Maintenance notice: We are currently addressing issues with broken links due to recent major website changes. We apologize for any inconvenience and appreciate your patience. Please contact firstname.lastname@example.org for assistance.
Superfund Research Program
Detection and Models of Toxicant Exposure
Center Director: Robert H. Tukey
Grant Number: P42ES010337
Funding Period: 2000-2023
News Items List
Data science paves the way with new tools, insights for SRP
Environmental Factor - April 2021
The NIEHS Superfund Research Program (SRP) held its first External Use Case (EUC) Showcase Feb. 18-19. Over 140 participants joined the meeting to share experiences and recommendations about integrating datasets from SRP-sponsored research. EUCs, developed by collaborations of researchers from different SRP centers, demonstrate specific scenarios in which data management and sharing could provide new insight on research questions and to identify barriers to inform future data efforts.
Triclosan and a High-fat Diet Worsen Liver Disease in Mice
Research Brief - February 2021
A new study funded by the NIEHS Superfund Research Program (SRP) shows triclosan exposure, in combination with a high-fat diet, can worsen nonalcoholic fatty liver disease. Led by Robert Tukey, Ph.D., researchers at the University of California San Diego SRP Center described the molecular mechanisms by which triclosan alters metabolism and gut microbiota, resulting in fat buildup in the liver.
Triclosan Worsens Fatty Liver Disease in Mice
Environmental Factor - January 2021
NIEHS-funded researchers at the University of California, San Diego found evidence that triclosan, an antimicrobial found in medical soaps and household products, worsens fatty liver disease in mice that ate a high-fat diet. The authors also uncovered molecular mechanisms by which triclosan strips away liver cells natural protections and disrupts both metabolism and the gut microbiome.
SRP Centers Expand Scope to Address COVID-19 Research Needs
SRP News Page - December 2020
The NIEHS Superfund Research Program (SRP) provided supplemental funding to four centers to expand the focus of their research to address critical knowledge gaps related to exposure to the SARS-CoV-2 virus and its disease, COVID-19. In response to the evolving nature of the COVID-19 pandemic, this funding encourages SRP researchers to address the public health crisis and its disparate effects on vulnerable populations.
Fighting COVID-19 using data science
Environmental Factor - June 2020
NIEHS Superfund Research Program (SRP) grantees and in-house scientists are lending their expertise in data integration and online tool development to explore how COVID-19 spreads and why some communities experience higher risk of infection. The projects described below represent just some of the diverse research underway at SRP centers during the COVID-19 pandemic.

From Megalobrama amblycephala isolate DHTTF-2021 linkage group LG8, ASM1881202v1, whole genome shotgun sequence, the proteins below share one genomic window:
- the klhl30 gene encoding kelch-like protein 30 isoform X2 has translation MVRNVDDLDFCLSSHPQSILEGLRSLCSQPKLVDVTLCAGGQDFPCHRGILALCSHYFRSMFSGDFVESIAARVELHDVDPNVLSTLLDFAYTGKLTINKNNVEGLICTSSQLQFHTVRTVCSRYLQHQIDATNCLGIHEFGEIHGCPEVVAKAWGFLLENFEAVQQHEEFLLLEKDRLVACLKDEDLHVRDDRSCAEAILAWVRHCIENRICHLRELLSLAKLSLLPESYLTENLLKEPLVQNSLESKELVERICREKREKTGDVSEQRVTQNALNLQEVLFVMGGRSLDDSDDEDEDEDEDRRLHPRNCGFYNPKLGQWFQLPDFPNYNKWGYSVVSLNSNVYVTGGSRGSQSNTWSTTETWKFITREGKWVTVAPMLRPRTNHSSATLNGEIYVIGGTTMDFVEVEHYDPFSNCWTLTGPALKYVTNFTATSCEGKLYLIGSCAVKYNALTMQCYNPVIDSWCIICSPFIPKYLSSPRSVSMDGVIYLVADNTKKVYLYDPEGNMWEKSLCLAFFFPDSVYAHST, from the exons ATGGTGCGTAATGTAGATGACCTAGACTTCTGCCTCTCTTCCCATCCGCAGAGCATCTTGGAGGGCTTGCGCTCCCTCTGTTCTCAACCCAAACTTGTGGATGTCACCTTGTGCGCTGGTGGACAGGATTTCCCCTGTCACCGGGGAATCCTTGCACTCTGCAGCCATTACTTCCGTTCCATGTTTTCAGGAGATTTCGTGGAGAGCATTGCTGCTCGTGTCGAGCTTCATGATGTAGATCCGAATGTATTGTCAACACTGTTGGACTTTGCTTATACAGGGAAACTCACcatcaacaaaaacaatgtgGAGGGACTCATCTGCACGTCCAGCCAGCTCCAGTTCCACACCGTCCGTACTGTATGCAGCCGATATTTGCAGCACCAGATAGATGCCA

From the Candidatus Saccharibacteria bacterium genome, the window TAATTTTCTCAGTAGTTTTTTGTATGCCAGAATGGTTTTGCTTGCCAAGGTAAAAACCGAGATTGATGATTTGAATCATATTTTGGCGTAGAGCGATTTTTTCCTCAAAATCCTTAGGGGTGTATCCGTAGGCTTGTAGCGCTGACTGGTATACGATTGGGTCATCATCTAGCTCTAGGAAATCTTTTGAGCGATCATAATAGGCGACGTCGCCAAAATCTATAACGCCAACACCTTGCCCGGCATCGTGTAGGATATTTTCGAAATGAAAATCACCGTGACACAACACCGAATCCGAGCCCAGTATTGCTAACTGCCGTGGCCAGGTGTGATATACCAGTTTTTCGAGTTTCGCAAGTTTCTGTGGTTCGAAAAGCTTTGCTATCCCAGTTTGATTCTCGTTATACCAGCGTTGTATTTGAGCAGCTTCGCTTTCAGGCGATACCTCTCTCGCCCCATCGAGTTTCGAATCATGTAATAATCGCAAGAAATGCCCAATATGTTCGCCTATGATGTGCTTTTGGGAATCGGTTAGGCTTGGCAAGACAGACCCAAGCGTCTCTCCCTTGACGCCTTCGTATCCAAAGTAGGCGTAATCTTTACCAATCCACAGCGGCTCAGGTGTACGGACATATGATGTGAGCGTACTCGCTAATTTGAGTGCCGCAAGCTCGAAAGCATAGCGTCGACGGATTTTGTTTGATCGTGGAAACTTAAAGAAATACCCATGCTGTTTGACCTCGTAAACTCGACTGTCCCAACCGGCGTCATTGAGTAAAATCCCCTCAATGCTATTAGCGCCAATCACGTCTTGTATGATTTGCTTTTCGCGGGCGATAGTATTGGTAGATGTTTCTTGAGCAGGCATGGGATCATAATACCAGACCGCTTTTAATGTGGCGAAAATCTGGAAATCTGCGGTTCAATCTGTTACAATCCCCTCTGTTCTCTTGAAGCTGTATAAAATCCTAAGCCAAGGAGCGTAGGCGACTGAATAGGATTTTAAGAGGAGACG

NRF2 activation leads to enlarged liver
Paper of the Month - May 2020
An NIEHS-funded study suggested that prolonged activation of a protein nuclear factor called erythroid 2-related factor 2 (NRF2) may contribute to liver enlargement and fatty liver diseases. Normally, NRF2 plays an important role in regulating antioxidant defenses. In this study, researchers found that NRF2 also activated a protein called AKT, which is involved in glucose metabolism and other cell processes, and led to persistent production of growth factors associated with liver enlargement.
Plants take up heavy metals, help reduce pollution
Environmental Factor - April 2020
Julian Schroeder, Ph.D., visited NIEHS Feb. 24 to speak about his institute-funded research into how plants respond to environmental stress from toxic metals. The University of California at San Diego (UCSD) professor's talk was part of the Keystone Science Lecture Seminar Series.
Caspase-2 enzyme implicated in fatty liver disease
Paper of the Month - November 2018
NIEHS grantees discovered that a protein-cleaving enzyme known as caspase-2 is a major driver of nonalcoholic steatohepatitis (NASH), which is the most aggressive form of nonalcoholic fatty liver disease (NAFLD). They reported that caspase-2 controls the buildup of cholesterol and triglycerides in liver tissue by activating sterol regulatory element binding proteins, the master regulators of fatty tissue formation in the liver.
How carcinogens turn liver cells into cancer cells
Paper of the Month - August 2018
A new study by NIEHS grantees and colleagues explains how DNA damage to liver cells can potentially lead to liver cancer. The researchers looked at CD44 proteins, which are located on the cell surface and are involved in binding with other molecules. They found that CD44 proteins may play a role in overriding the body's natural protective response to DNA damage.
Distinguished Lecture highlights mechanisms of liver cancer
Environmental Factor - June 2018
NIEHS Distinguished Lecturer Michael Karin, Ph.D., began his presentation by saying the war on cancer has been successful- except when it comes to liver cancer. According to estimates from the U.S. Centers for Disease Control and Prevention, the U.S. has seen a significant reduction in mortality from organ-specific cancers in the past 30 years. Nonetheless, the nation s incidence of liver cancer tripled during the same time, with a three percent increase each year. Karin wants to know why liver cancer is the outlier. Could what Americans eat be responsible?
New tumor-promoting pathway for liver cancer discovered
Paper of the Month - January 2018
A new study from NIEHS grantees showed that chronic liver inflammation can promote cancer by suppressing one of the body's natural mechanisms to fight cancer development. The discovery of this new tumor-promoting pathway could lead to new liver cancer treatments.